Pursuing workers' compensation is often a necessity after you have suffered an injury on the job. Whether the severity of the injury renders you temporarily disabled or simply calls for a brief break from work, you need to know that the accident will not devastate your finances. This is why it is so important for employers to carry sufficient workers' comp insurance and take all claims seriously.

When you report your injury to your employer, it should provide you with the documents necessary to file a claim, which it then forwards to the insurer. Though this process may seem straightforward enough, many injured workers see their claims denied. Consider the following three reasons you should not give up. 

4 tips for nurses to avoid back injuries

Working as a nurse in a hospital setting is a physically demanding job. According to the Occupational Safety and Health Administration, nurses have a significant risk of developing musculoskeletal disorders. One of the most common musculoskeletal complications among health care workers is back pain.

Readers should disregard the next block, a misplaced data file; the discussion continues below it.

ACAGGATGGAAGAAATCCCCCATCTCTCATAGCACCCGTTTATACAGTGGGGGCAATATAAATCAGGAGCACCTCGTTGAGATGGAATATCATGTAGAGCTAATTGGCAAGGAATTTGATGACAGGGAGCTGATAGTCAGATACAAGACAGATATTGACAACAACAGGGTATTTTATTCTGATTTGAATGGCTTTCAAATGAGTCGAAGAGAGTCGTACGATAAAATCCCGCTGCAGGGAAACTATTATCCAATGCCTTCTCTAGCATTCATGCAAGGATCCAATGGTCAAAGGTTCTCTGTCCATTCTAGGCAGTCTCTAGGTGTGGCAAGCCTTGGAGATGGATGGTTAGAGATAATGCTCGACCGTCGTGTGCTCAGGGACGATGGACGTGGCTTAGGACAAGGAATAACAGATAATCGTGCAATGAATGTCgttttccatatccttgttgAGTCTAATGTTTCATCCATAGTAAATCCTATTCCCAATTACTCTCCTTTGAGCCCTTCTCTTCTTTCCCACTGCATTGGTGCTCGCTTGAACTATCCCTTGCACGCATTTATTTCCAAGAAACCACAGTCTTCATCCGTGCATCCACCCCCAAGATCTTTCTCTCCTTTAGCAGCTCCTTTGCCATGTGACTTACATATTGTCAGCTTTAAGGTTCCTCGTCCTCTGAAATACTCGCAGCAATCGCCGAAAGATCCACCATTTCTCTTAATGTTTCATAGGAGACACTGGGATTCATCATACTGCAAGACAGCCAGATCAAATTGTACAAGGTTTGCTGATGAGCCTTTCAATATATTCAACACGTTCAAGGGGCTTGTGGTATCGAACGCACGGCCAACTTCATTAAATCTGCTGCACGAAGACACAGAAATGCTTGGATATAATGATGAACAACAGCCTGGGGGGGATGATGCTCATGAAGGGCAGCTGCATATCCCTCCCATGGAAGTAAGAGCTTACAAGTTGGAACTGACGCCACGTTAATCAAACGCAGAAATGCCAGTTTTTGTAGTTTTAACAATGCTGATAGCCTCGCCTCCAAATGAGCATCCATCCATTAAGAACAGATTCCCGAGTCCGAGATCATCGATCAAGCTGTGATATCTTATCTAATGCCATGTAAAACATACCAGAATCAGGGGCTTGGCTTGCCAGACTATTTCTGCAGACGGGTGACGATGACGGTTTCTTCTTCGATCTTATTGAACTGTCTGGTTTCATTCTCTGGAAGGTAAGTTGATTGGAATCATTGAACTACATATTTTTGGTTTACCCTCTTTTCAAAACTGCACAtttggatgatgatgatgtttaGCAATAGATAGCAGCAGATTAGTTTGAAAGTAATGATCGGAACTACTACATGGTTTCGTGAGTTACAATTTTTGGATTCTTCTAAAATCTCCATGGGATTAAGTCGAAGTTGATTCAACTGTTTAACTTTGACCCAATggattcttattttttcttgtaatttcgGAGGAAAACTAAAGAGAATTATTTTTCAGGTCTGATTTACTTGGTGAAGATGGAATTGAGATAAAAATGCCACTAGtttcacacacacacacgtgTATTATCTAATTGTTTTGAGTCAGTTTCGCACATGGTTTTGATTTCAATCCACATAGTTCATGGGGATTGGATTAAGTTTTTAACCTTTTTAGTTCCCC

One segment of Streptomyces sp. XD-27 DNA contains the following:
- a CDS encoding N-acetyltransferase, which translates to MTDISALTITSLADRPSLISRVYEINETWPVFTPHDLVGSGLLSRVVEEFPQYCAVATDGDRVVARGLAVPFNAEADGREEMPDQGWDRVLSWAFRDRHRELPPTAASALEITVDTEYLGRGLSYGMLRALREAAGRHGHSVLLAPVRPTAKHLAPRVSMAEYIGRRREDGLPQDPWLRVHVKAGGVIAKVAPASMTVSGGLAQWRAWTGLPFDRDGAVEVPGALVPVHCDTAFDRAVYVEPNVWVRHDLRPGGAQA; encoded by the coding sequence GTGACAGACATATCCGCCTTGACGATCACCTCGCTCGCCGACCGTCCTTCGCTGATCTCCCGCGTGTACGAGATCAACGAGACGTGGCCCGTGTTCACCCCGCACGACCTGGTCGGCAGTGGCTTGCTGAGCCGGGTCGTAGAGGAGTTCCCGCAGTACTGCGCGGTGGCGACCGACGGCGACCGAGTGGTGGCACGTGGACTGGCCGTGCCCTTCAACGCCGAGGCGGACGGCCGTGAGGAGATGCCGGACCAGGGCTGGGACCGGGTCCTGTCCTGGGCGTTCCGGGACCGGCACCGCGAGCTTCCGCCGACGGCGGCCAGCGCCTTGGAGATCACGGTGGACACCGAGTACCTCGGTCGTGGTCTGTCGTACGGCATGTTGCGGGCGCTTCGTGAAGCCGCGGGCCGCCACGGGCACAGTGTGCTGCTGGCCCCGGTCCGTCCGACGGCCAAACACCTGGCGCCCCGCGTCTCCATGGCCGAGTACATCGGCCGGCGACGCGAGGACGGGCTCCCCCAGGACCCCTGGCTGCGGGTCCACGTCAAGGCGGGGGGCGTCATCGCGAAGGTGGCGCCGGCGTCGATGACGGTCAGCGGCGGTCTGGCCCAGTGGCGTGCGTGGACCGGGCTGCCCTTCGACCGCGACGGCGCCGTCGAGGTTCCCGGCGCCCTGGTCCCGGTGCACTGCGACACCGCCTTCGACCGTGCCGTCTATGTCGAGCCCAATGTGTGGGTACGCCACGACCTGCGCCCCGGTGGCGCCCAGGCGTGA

One reason that so many nurses suffer from back injuries is from lifting and transferring patients. While this is an inherent hazard of being a nurse, there are some steps you can take to reduce the threat of suffering a career-ending back injury. 

How to appeal an SSD denial

If you are seeking Social Security Disability benefits, you are probably already well aware that this can be a complicated and difficult process. Although your claim may seem rather straightforward and without a doubt deserving of benefits, the Social Security Administration, SSA, denies a large majority of claims on the first application.

However, what is important to note about that phrase is the fact that it mentions on the "first" application. This implies that many people appeal their denials and can be successful on a second try. Although the process can be challenging, there is a way you can increase your chances of success.

Is my job protected if I file for workers' compensation?

If you suffered an injury on the job, there are likely lots of questions you still have unanswered. In addition to recovering from your injury, you may have to deal with other important issues such as medical bills and possible missed time off work. Perhaps the most important question of all is: What happens now to your job?

Many people who sustain an injury at work fear that if they file a workers' compensation claim, they will lose their job. The truth is that your employer cannot fire you for filing a legitimate claim for workers' compensation in the state of North Carolina.